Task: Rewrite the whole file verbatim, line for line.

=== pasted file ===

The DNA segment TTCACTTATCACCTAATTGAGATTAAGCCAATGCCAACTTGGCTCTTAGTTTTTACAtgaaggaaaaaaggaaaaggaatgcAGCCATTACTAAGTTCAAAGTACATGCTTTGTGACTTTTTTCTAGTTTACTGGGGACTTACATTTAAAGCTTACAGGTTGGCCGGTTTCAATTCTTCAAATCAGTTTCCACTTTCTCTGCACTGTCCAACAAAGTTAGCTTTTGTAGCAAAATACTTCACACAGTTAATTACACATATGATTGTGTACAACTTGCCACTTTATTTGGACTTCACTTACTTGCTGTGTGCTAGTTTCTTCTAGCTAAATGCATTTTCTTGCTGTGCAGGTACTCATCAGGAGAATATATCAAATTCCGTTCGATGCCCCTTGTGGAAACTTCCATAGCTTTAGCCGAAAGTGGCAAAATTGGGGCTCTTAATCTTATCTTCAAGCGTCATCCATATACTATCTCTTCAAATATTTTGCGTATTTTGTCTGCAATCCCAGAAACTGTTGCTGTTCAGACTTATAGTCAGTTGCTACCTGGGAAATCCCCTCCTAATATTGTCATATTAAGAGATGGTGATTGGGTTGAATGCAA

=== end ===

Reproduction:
The DNA segment TTCACTTATCACCTAATTGAGATTAAGCCAATGCCAACTTGGCTCTTAGTTTTTACAtgaaggaaaaaaggaaaaggaatgcAGCCATTACTAAGTTCAAAGTACATGCTTTGTGACTTTTTTCTAGTTTACTGGGGACTTACATTTAAAGCTTACAGGTTGGCCGGTTTCAATTCTTCAAATCAGTTTCCACTTTCTCTGCACTGTCCAACAAAGTTAGCTTTTGTAGCAAAATACTTCACACAGTTAATTACACATATGATTGTGTACAACTTGCCACTTTATTTGGACTTCACTTACTTGCTGTGTGCTAGTTTCTTCTAGCTAAATGCATTTTCTTGCTGTGCAGGTACTCATCAGGAGAATATATCAAATTCCGTTCGATGCCCCTTGTGGAAACTTCCATAGCTTTAGCCGAAAGTGGCAAAATTGGGGCTCTTAATCTTATCTTCAAGCGTCATCCATATACTATCTCTTCAAATATTTTGCGTATTTTGTCTGCAATCCCAGAAACTGTTGCTGTTCAGACTTATAGTCAGTTGCTACCTGGGAAATCCCCTCCTAATATTGTCATATTAAGAGATGGTGATTGGGTTGAATGCAA